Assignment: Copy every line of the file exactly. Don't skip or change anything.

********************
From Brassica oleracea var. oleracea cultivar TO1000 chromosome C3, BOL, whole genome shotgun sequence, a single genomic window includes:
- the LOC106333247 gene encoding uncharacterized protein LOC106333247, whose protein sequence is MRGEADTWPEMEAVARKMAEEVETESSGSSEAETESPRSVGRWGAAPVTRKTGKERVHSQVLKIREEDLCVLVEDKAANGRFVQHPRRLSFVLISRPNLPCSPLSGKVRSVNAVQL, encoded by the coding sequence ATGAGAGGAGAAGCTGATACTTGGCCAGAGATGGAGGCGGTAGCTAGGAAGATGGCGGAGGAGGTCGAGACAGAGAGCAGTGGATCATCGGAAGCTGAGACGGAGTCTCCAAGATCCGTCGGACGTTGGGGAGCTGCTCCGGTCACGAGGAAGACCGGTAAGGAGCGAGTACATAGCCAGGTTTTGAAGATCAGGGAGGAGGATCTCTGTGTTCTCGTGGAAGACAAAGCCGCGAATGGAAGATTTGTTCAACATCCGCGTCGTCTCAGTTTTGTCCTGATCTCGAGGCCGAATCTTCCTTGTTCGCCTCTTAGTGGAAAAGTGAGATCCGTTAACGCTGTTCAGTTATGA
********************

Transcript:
From Brassica oleracea var. oleracea cultivar TO1000 chromosome C3, BOL, whole genome shotgun sequence, a single genomic window includes:
- the LOC106333247 gene encoding uncharacterized protein LOC106333247, whose protein sequence is MRGEADTWPEMEAVARKMAEEVETESSGSSEAETESPRSVGRWGAAPVTRKTGKERVHSQVLKIREEDLCVLVEDKAANGRFVQHPRRLSFVLISRPNLPCSPLSGKVRSVNAVQL, encoded by the coding sequence ATGAGAGGAGAAGCTGATACTTGGCCAGAGATGGAGGCGGTAGCTAGGAAGATGGCGGAGGAGGTCGAGACAGAGAGCAGTGGATCATCGGAAGCTGAGACGGAGTCTCCAAGATCCGTCGGACGTTGGGGAGCTGCTCCGGTCACGAGGAAGACCGGTAAGGAGCGAGTACATAGCCAGGTTTTGAAGATCAGGGAGGAGGATCTCTGTGTTCTCGTGGAAGACAAAGCCGCGAATGGAAGATTTGTTCAACATCCGCGTCGTCTCAGTTTTGTCCTGATCTCGAGGCCGAATCTTCCTTGTTCGCCTCTTAGTGGAAAAGTGAGATCCGTTAACGCTGTTCAGTTATGA